Conclusion

Although many new strategies have developed for cost-effective conversion of lig- nocellulosic biomass, there is still a need for improvements for making biorefineries economically viable. The amount and cost of hydrolytic enzymes required to efficiently degrade lignocellulosic biomass is a critical part of the economics of feasible bioethanol production processes. Although commercial enzyme producers have been involved in intensive research with many novel technologies to develop enzyme cocktail with better hydrolytic efficiency, information on a clear composition and amount of enzyme cocktail required for complete hydrolysis of lignocel- lulose is lacking. Moreover, Banerjee et al. (2010a) argue that there is a presence of many nonspecific enzymes which are not essential for lignocellulose degradation in commercial mixtures and removal of those enzymes could increase the specific activity and thus lower the enzyme cost. However, no direct cost comparisons have been performed to evaluate whether combinations of individual enzymes would be cheaper than commercial mixtures. More research focus is required to remove the techno-economic barriers of efficient enzymatic hydrolysis. Following are major challenges that need to be addressed for optimizing the sustainable and economic biofuel production:

  • • The process of enzymatic hydrolysis of lignocellulosic biomass with expensive commercial enzymes needs replacement with the inexpensive crude enzymes produced on-site with higher catalytic efficiency by using cheap fractions from the biorefinery.
  • • The selection between customized enzyme cocktails with individual enzymes or enzyme mono-components and commercial crude mixtures of enzymes.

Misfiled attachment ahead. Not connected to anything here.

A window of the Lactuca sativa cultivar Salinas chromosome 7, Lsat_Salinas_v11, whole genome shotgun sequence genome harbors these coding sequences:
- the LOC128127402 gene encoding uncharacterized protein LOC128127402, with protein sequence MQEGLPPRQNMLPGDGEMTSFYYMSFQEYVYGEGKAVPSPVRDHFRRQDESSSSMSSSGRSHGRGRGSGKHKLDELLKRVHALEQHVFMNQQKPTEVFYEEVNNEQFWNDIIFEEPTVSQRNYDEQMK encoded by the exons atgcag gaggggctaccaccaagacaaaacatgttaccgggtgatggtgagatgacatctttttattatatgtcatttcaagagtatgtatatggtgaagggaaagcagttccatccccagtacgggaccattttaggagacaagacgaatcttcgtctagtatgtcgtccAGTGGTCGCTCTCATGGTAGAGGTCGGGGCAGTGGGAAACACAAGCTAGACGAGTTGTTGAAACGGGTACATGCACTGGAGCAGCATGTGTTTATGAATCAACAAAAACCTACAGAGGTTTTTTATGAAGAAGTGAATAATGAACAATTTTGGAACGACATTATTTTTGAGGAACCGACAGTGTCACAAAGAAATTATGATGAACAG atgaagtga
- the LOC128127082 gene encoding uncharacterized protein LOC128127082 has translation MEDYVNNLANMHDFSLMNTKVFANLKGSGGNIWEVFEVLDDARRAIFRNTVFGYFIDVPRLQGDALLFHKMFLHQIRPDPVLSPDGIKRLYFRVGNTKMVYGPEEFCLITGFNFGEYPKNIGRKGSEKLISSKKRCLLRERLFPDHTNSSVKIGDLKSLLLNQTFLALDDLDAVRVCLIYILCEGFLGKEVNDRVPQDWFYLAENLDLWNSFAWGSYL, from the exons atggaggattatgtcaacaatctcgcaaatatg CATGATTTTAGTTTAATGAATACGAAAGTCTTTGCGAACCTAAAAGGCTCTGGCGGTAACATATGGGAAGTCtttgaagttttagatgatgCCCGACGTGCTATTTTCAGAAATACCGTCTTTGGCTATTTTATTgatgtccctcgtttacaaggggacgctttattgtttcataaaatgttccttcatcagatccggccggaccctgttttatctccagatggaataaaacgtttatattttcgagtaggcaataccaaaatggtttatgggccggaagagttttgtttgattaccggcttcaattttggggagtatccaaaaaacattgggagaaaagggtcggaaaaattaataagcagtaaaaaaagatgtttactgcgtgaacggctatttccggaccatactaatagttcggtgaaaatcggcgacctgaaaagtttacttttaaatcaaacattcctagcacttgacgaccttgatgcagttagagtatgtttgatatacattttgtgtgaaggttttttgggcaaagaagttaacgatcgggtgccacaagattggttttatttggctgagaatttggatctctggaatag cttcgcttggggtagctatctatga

• • The development of robust microbial strains that are tolerant to elevated process parameters and inhibitors present in biomass. These developed strains should be able to efficiently degrade all sugars available in the biomass into concentrated hydrolysate with high productivity.
  • • The development of approaches for high throughput screening for enzyme systems with optimized compositions.
  • • A strategy for the process integration (CBP) to reduce the complexity by reducing the number of steps involved in overall production process.

• The deployment of 3-R strategy: reduction, recycling, and reuse of any by-products and wastes generated in the process to reduce the energy and cost and save the environment.

Continuous efforts made by leading enzyme companies such as Novozymes and Genencor and new developments in biomass processing established by major players in the market such as DuPont (http://biosciences.dupont.com/) and POET-DSM (http://www.dsm.com/) indicated the significant developments in the area at industrial scale. Published literatures and patents from research institutions show the hard work in the creation of robust enzyme-producing microorganisms with thermotolerance, cellulosome production, protein engineering, consolidated bio-processing viable organism, use of biorefinery materials as carbon source for microorganisms’ growth, etc. Evaluation of current challenges and potential strategies to mitigate them provides us with a number of promising approaches to build an efficient and cost-effective bioconversion processing system.

 
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